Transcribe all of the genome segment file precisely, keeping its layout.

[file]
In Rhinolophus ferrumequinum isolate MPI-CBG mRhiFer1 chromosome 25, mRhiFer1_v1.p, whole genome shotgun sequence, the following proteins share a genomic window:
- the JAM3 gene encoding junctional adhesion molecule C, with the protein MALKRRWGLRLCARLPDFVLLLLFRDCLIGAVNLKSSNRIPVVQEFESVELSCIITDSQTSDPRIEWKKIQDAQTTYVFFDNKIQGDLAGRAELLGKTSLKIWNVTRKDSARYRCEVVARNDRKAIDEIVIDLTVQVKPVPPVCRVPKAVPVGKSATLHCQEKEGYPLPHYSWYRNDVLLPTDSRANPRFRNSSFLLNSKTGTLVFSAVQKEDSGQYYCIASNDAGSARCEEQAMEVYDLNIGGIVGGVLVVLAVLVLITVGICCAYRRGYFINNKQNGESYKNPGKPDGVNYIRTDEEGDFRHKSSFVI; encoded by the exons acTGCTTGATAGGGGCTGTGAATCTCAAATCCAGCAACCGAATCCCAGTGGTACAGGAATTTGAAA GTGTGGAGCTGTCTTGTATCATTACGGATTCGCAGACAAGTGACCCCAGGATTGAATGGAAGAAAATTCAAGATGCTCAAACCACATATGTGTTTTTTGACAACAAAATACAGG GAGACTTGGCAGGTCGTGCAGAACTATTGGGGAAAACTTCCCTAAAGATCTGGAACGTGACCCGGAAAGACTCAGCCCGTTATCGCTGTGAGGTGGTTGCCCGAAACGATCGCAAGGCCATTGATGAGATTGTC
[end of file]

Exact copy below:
In Rhinolophus ferrumequinum isolate MPI-CBG mRhiFer1 chromosome 25, mRhiFer1_v1.p, whole genome shotgun sequence, the following proteins share a genomic window:
- the JAM3 gene encoding junctional adhesion molecule C, with the protein MALKRRWGLRLCARLPDFVLLLLFRDCLIGAVNLKSSNRIPVVQEFESVELSCIITDSQTSDPRIEWKKIQDAQTTYVFFDNKIQGDLAGRAELLGKTSLKIWNVTRKDSARYRCEVVARNDRKAIDEIVIDLTVQVKPVPPVCRVPKAVPVGKSATLHCQEKEGYPLPHYSWYRNDVLLPTDSRANPRFRNSSFLLNSKTGTLVFSAVQKEDSGQYYCIASNDAGSARCEEQAMEVYDLNIGGIVGGVLVVLAVLVLITVGICCAYRRGYFINNKQNGESYKNPGKPDGVNYIRTDEEGDFRHKSSFVI; encoded by the exons acTGCTTGATAGGGGCTGTGAATCTCAAATCCAGCAACCGAATCCCAGTGGTACAGGAATTTGAAA GTGTGGAGCTGTCTTGTATCATTACGGATTCGCAGACAAGTGACCCCAGGATTGAATGGAAGAAAATTCAAGATGCTCAAACCACATATGTGTTTTTTGACAACAAAATACAGG GAGACTTGGCAGGTCGTGCAGAACTATTGGGGAAAACTTCCCTAAAGATCTGGAACGTGACCCGGAAAGACTCAGCCCGTTATCGCTGTGAGGTGGTTGCCCGAAACGATCGCAAGGCCATTGATGAGATTGTC